Publisher's Weekly Review

Trilling (owner of a cooking school in Oaxaca City) has done for Mexico what so many have already achieved for Italy: she has picked one of its most culinarily rich areas, the state of Oaxaca, and explored it in depth. The results are outstanding. Chapters are arranged by region, with a few extra chapters on mole sauces and innovative twists on traditional cuisine. The chapter on the Ca¤ada region offers Chiled Chicken Wrapped in Herbs and Banana Leaves, and Layered Mango Pudding. The coastal region provides several fish dishes such as Shrimp and Potato Cakes with jalape¤os and queso fresco, and Warm, Spicy Shark Salad. Throughout, Trilling evinces a fond understanding of her adopted home and shares stories that personalize the recipes, such as the description of her relationship with Bartola Morales, founder of a local human rights organization in the Tuxtepec region and an expert on the local cuisine. The chapter on the seven moles of Oaxaca is simultaneously funny and reverent of the tradition behind such complex pastes as Oaxacan Black Mole, with peanuts, cinnamon and five kinds of chiles, among many other ingredients. A chapter on essential ingredients (many of which readers may find difficult to acquire) includes a list of mail-order sources and several helpful glossaries. Trilling triumphs in taking Mexican cuisine far beyond the knowledge of most American audiences. (Nov.) FYI: Seasons of My Heart is a companion to the author's PBS cooking series. (c) Copyright PWxyz, LLC. All rights reserved


Library Journal Review

With its seven distinct regions, Oaxaca offers some of Mexico's most intriguing food and culinary traditions. Trilling, a former New York City restaurateur, and her husband settled on a ranch in Oaxaca's Central Valley, where he raises corn, tomatoes, and other native crops and she runs Seasons of My Heart, her cooking school. There she teaches Oaxacan cooking to foreigners and international cooking to local women. Now, in the companion volume to a new PBS series, she introduces Oaxaca to a wider audience, exploring each region in turn. Knowledgeable headnotes provide an abundance of information on techniques, history, and specific regional dishes and traditions, and although the recipes can be complicated, the detailed instructions make them accessible to American home cooks. A worthy companion to Diana Kennedy's My Mexico (LJ 9/15/98); highly recommended. (c) Copyright 2010. Library Journals LLC, a wholly owned subsidiary of Media Source, Inc. No redistribution permitted.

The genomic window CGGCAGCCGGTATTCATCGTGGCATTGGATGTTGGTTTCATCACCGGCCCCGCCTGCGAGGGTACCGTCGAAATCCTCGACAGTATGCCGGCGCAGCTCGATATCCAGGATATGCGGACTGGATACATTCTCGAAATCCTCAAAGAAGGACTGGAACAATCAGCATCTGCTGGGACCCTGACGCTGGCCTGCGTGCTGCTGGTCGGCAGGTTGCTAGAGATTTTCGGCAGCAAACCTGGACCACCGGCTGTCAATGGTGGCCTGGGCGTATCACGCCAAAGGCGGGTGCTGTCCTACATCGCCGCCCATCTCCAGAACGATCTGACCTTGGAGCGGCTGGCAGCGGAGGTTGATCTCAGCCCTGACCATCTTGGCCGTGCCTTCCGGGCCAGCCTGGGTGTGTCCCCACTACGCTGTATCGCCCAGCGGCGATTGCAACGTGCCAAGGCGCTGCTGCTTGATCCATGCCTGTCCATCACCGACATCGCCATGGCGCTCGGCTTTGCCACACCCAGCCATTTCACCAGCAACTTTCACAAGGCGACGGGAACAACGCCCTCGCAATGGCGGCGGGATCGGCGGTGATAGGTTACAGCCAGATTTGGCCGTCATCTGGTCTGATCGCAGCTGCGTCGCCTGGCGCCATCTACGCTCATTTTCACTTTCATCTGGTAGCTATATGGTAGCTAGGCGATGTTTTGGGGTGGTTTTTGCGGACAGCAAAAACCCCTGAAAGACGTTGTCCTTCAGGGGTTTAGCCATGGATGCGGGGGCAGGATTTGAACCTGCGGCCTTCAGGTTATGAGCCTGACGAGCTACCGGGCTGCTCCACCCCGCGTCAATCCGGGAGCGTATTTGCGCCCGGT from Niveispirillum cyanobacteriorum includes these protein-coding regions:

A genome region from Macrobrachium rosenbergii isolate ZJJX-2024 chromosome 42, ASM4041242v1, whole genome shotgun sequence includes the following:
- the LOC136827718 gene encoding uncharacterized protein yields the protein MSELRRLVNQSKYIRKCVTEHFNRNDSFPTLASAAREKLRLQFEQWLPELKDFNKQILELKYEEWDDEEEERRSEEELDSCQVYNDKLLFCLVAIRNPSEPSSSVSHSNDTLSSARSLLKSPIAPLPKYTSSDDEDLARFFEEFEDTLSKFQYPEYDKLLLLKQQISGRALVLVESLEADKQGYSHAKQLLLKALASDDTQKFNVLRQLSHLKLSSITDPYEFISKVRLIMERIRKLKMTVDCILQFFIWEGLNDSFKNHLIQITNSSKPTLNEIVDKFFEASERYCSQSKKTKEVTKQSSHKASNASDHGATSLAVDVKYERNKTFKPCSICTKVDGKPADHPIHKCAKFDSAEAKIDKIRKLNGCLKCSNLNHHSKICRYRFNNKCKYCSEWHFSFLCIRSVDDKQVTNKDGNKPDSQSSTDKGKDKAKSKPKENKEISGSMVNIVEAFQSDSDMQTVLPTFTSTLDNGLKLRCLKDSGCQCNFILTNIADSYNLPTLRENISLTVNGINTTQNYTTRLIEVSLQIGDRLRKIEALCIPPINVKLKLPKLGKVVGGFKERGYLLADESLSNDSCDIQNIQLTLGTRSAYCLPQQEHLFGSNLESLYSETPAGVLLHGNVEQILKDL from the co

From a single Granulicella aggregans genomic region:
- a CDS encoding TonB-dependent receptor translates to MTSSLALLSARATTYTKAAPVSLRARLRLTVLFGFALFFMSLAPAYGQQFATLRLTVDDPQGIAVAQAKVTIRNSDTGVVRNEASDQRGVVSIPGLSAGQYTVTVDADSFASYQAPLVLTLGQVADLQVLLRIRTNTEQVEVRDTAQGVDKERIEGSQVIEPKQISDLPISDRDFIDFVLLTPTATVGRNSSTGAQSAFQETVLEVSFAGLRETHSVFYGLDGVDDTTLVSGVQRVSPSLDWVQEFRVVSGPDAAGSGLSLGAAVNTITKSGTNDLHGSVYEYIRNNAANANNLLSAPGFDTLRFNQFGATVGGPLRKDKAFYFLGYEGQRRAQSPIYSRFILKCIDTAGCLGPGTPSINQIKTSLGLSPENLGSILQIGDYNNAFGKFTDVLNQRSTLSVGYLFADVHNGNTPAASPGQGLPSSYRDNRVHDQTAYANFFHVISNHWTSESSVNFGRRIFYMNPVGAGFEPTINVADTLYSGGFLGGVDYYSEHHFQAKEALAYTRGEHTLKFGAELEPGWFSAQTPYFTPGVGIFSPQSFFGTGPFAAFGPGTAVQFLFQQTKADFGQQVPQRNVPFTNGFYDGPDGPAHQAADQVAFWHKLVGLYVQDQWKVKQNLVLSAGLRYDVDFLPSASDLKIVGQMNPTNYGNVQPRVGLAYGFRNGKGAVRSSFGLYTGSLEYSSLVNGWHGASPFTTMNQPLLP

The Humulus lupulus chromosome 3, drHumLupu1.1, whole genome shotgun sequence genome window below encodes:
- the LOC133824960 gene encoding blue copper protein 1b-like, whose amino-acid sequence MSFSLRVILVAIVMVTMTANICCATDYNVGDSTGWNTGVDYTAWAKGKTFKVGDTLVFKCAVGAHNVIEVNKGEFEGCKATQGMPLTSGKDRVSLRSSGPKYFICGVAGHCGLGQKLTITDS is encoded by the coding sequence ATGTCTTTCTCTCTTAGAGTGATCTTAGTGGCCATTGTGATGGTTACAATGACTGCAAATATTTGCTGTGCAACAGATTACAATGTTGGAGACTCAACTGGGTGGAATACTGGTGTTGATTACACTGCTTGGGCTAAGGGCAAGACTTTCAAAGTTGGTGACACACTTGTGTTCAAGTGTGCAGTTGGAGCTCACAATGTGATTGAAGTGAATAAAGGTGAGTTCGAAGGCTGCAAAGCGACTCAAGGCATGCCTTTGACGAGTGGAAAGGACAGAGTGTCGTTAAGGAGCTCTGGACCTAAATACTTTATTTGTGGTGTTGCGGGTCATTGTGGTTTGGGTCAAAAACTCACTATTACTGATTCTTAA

Table of Contents

Acknowledgmentsp. viii
Introductionp. xii
Chapter 1 The Seven Regions and Gastronomic Culture of Oaxacap. 1
Chapter 2 The Central Valleysp. 7
Chapter 3 The Canada Regionp. 41
Chapter 4 The Coastal Regionp. 72
Chapter 5 The Mixteca Regionp. 104
Chapter 6 The Sierra Regionp. 135
Chapter 7 The Tuxtepec Regionp. 163
Chapter 8 The Isthmus Regionp. 191
Chapter 9 Oaxaca Cityp. 221
Chapter 10 The Moles of Oaxacap. 250
Chapter 11 Traditions Evolvep. 283
Chapter 12 Essential Ingredientsp. 317
Glossary of Spanish Wordsp. 353
Sourcesp. 355
Bibliographyp. 359
Indexp. 361